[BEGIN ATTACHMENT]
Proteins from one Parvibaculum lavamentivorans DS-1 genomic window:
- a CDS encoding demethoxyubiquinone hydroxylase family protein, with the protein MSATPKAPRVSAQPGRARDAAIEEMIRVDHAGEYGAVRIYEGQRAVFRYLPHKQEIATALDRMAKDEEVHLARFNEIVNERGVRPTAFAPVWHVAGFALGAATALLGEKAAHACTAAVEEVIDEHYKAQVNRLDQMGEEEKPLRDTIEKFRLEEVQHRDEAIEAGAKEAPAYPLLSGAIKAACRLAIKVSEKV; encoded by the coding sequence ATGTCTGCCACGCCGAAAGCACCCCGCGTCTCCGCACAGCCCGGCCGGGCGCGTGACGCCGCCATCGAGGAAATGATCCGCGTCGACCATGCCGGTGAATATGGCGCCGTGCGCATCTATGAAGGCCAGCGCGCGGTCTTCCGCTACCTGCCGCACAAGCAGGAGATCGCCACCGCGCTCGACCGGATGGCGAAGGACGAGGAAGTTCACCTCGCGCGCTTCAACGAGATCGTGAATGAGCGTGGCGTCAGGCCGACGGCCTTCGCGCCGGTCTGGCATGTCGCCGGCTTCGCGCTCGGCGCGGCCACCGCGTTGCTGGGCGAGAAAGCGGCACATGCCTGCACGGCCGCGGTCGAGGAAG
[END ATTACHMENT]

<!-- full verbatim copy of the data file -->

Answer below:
Proteins from one Parvibaculum lavamentivorans DS-1 genomic window:
- a CDS encoding demethoxyubiquinone hydroxylase family protein, with the protein MSATPKAPRVSAQPGRARDAAIEEMIRVDHAGEYGAVRIYEGQRAVFRYLPHKQEIATALDRMAKDEEVHLARFNEIVNERGVRPTAFAPVWHVAGFALGAATALLGEKAAHACTAAVEEVIDEHYKAQVNRLDQMGEEEKPLRDTIEKFRLEEVQHRDEAIEAGAKEAPAYPLLSGAIKAACRLAIKVSEKV; encoded by the coding sequence ATGTCTGCCACGCCGAAAGCACCCCGCGTCTCCGCACAGCCCGGCCGGGCGCGTGACGCCGCCATCGAGGAAATGATCCGCGTCGACCATGCCGGTGAATATGGCGCCGTGCGCATCTATGAAGGCCAGCGCGCGGTCTTCCGCTACCTGCCGCACAAGCAGGAGATCGCCACCGCGCTCGACCGGATGGCGAAGGACGAGGAAGTTCACCTCGCGCGCTTCAACGAGATCGTGAATGAGCGTGGCGTCAGGCCGACGGCCTTCGCGCCGGTCTGGCATGTCGCCGGCTTCGCGCTCGGCGCGGCCACCGCGTTGCTGGGCGAGAAAGCGGCACATGCCTGCACGGCCGCGGTCGAGGAAG